http://image.motortrend.com/f/features/consumer/1301_chevrolet_corvette_60_years_american_icon_part_1/42023018/1961-Chevro...
Lets build a car...
Components
●
●
●
●
●
●
●
●

Engine
Fuel Tank
Wheels
Gearbox
Steering
Accelerator
Clutch
etc...
OK, let's write some interfaces
trait Engine {
def start(): Unit
def stop(): Unit
def isRunning(): Boolean
def fuelType: FuelType
}
trait Car {
def drive(...
Well actually, in Scala we can also
add some implementation
trait Engine {
private var running = false
def start(): Unit = {
if (!running) println("Engine started")
running = true
}
...
Fine, so how do we put an
Engine into a Car?
First attempt:
Inheritance-based assembly
trait Car extends Engine {
def drive() {
start()
println("Vroom vroom")
}
def park() {
if (isRunning() ) println("Break!")...
Hmm, this isn't great:
A Car is also an Engine
:(
This should really be a has-a relation,
right?
Second attempt:
Composition-based assembly
trait Car {
def engine : Engine
def drive() {
engine.start()
println("Vroom vroom")
}
def park() {
if (engine.isRunning() ...
Hmm OK, a Car has an Engine.
That's better.
But...
There is no guarantee that the
Engine in myCar isn't used in
another Car!
:(
If only there was a way to "mix-in" an
Engine into my car rather than supplying
it from the outside
Enter: self-types
“A self type of a trait is the assumed type of this,
the receiver, to be used within the trait. Any
concrete class that mi...
Erm, what, what, what?
Fine, let's look at an example:
trait Car {
this: Engine => // self-type
def drive() {
start()
println("Vroom vroom")
}
def park() {
println("Break!")
sto...
trait Car {
this: Engine => // self-type
def drive() {

Looks a bit like composition-based assembly

start()
println("Vroo...
So what's happening here?
● Self-types are used with traits
● Explicitly declare the type of the value this
● Specify the requirements on any concre...
So, tell me more about self-types
No need to call the self-type "this"
You can use this-aliasing to give it a
different name:
trait Car {
engine: Engine =>
def drive() {
engine.start()
println("Vroom vroom")
}
}

Useful for nested classes or traits...
Self-types don’t automatically inherit:
trait HondaCar extends Car
// error: self-type HondaCar does not conform to Car's ...
A self-type can require multiple types:
trait Car {
this: Engine with FuelTank with GearBox =>
// ...
}

Used when the tra...
The self-type can be a structural type:
trait Car {
this: {
def start: Unit
def stop: Unit
} =>
// ...
}

Allows for safe ...
So all is good with self-types?
Hmm, well no:
val myCar = new Car extends DieselEngine {}

myCar is still a Car and an Engine
:(
So here's a quick fix:
val myCar: Car = new Car extends DieselEngine {}

… but that's cheating (a bit)!
And it doesn't wor...
What we need is a way to wire up and assemble
our components without changing their identity
Enter: The Cake Pattern
Ok, so here's the recipe:
For each component in our system, supply a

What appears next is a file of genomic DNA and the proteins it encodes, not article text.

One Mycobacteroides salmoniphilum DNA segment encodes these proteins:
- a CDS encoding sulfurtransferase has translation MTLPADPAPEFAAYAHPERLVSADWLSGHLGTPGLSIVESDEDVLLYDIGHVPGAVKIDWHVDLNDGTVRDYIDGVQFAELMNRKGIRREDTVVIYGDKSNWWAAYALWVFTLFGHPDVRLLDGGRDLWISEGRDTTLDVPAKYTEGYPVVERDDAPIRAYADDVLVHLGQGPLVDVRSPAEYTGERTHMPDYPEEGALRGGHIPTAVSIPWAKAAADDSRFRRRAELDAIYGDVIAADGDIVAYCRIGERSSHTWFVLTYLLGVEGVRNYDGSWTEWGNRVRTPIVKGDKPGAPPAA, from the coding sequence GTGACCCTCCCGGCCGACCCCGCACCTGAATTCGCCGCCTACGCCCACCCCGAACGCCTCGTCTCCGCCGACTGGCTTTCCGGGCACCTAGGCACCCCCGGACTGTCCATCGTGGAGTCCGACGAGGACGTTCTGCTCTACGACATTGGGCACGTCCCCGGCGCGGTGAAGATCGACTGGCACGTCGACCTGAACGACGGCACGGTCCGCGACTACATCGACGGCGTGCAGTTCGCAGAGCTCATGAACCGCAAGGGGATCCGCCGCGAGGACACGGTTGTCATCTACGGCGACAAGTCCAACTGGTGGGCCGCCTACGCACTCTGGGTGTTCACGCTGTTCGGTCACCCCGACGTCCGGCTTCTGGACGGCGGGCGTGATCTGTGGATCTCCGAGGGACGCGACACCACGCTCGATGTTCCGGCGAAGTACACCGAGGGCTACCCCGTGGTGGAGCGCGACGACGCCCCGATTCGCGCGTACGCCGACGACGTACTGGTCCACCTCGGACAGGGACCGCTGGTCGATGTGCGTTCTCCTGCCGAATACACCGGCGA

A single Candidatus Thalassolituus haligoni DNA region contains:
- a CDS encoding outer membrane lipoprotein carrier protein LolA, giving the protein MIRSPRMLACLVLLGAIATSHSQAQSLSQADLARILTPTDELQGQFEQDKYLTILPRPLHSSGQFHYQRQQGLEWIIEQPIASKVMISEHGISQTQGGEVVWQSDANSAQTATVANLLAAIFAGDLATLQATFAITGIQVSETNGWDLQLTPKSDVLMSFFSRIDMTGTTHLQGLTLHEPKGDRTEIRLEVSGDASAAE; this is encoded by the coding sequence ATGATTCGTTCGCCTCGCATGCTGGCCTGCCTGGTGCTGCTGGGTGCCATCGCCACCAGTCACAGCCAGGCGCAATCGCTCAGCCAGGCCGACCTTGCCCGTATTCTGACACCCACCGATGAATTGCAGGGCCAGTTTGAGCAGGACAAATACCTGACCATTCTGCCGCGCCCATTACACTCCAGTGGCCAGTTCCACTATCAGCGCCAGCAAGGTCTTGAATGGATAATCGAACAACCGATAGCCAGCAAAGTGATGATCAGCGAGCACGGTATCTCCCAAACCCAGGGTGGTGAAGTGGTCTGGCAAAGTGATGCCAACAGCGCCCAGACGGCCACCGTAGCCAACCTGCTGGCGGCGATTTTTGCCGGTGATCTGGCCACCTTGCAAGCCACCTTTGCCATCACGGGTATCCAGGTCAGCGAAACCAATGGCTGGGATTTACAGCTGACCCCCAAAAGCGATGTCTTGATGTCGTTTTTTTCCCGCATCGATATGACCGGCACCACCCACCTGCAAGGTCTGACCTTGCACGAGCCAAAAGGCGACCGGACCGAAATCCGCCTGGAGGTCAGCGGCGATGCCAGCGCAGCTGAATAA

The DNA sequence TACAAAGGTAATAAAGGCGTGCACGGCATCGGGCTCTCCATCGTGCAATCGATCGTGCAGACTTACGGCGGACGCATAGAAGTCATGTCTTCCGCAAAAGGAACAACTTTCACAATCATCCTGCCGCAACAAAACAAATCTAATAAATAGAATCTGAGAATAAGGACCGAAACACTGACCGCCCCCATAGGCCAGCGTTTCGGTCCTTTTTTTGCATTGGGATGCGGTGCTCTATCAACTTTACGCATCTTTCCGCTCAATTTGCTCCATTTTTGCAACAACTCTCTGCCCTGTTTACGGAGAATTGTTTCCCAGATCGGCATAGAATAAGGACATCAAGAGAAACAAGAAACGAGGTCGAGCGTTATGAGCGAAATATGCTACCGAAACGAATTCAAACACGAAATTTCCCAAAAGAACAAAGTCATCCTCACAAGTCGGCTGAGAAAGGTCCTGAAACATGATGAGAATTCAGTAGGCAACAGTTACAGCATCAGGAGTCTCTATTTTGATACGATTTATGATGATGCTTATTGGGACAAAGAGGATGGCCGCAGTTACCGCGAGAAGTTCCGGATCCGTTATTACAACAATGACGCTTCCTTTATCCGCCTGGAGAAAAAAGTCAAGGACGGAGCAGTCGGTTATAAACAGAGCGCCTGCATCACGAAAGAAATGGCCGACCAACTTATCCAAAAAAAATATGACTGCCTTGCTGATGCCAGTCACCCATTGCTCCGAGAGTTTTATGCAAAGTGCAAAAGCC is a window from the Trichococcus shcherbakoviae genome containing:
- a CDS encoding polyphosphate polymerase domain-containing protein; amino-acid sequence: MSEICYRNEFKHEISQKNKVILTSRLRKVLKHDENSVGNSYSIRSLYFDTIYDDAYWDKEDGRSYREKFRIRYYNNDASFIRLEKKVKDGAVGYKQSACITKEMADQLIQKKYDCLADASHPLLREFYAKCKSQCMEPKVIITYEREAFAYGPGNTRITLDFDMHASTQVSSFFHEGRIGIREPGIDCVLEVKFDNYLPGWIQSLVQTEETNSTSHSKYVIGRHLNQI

Component trait, that declares:
● Any dependent components, using self-types
● ...
trait EngineComponent {
trait Engine {
private var running = false
def start(): Unit = { /* as before */ }
def stop(): Uni...
trait CarComponent {
this: EngineComponent => // gives access to engine
trait Car {
def drive(): Unit
def park(): Unit
}
p...
Great, now let's tie it all together:
(remember a Car has a couple more components beside an Engine)
object App extends CarComponent with EngineComponent with
FuelTankComponent with GearboxComponent {
override protected val...
If we want to write a CarTest, we can
provide mock instances for the
components we're not testing:
val testCar = new CarComponent with EngineComponent with FuelTankComponent
with GearboxComponent {
override protected val ...
Time to recap
The Cake Pattern
+ Environment specific assembly of components
+ Compile-time checked, typesafe
+ Everything is immutable
...
Remember this:
trait Car {
engine: Engine =>
def drive() { /* start engine */ }
def park() { /* stop engine */ }
}
object ...
> javap com.example.MyCar
Compiled from "Car.scala"
public final class com.example.MyCar extends java.lang.Object{
public ...
Imagine Car and Engine are part of a library that
I'm using to construct MyCar.
Any change to library-private interactions...
http://4.bp.blogspot.com/-OHTIQo-k2_k/Tmjkj66eIYI/AAAAAAAACfY/n1Vj1fseVQ0/s1600/Boom.jpg
Ergo:
Be very careful exposing self-types
as part of a library
Fin.
Sources:
●
●
●
●
●
●
●
●
●

M. Odersky, L. Spoon, B. Venners: Programming in Scala, 2nd Edition
C. S. Horstmann: Scala for...
Scala Self Types by Gregor Heine, Principal Software Engineer at Gilt
Upcoming SlideShare
Loading in …5
×

Scala Self Types by Gregor Heine, Principal Software Engineer at Gilt

6,559 views

Published on

Published in: Technology
2 Comments
15 Likes
Statistics
Notes
No Downloads
Views
Total views
6,559
On SlideShare
0
From Embeds
0
Number of Embeds
2,427
Actions
Shares
0
Downloads
57
Comments
2
Likes
15
Embeds 0
No embeds

No notes for slide

Scala Self Types by Gregor Heine, Principal Software Engineer at Gilt

  1. 1. http://image.motortrend.com/f/features/consumer/1301_chevrolet_corvette_60_years_american_icon_part_1/42023018/1961-Chevrolet-Corvette-front.jpg SCALA SELF-TYPES Gregor Heine, Gilt Groupe
  2. 2. Lets build a car...
  3. 3. Components ● ● ● ● ● ● ● ● Engine Fuel Tank Wheels Gearbox Steering Accelerator Clutch etc...
  4. 4. OK, let's write some interfaces
  5. 5. trait Engine { def start(): Unit def stop(): Unit def isRunning(): Boolean def fuelType: FuelType } trait Car { def drive(): Unit def park(): Unit }
  6. 6. Well actually, in Scala we can also add some implementation
  7. 7. trait Engine { private var running = false def start(): Unit = { if (!running) println("Engine started") running = true } def stop(): Unit = { if (running) println("Engine stopped") running = false } def isRunning(): Boolean = running def fuelType: FuelType } trait DieselEngine extends Engine { override val fuelType = FuelType.Diesel }
  8. 8. Fine, so how do we put an Engine into a Car?
  9. 9. First attempt: Inheritance-based assembly
  10. 10. trait Car extends Engine { def drive() { start() println("Vroom vroom") } def park() { if (isRunning() ) println("Break!") stop() } } val myCar = new Car extends DieselEngine
  11. 11. Hmm, this isn't great: A Car is also an Engine :( This should really be a has-a relation, right?
  12. 12. Second attempt: Composition-based assembly
  13. 13. trait Car { def engine : Engine def drive() { engine.start() println("Vroom vroom") } def park() { if (engine.isRunning() ) println("Break!") engine.stop() } } val myCar = new Car { override val engine = new DieselEngine() }
  14. 14. Hmm OK, a Car has an Engine. That's better. But...
  15. 15. There is no guarantee that the Engine in myCar isn't used in another Car! :(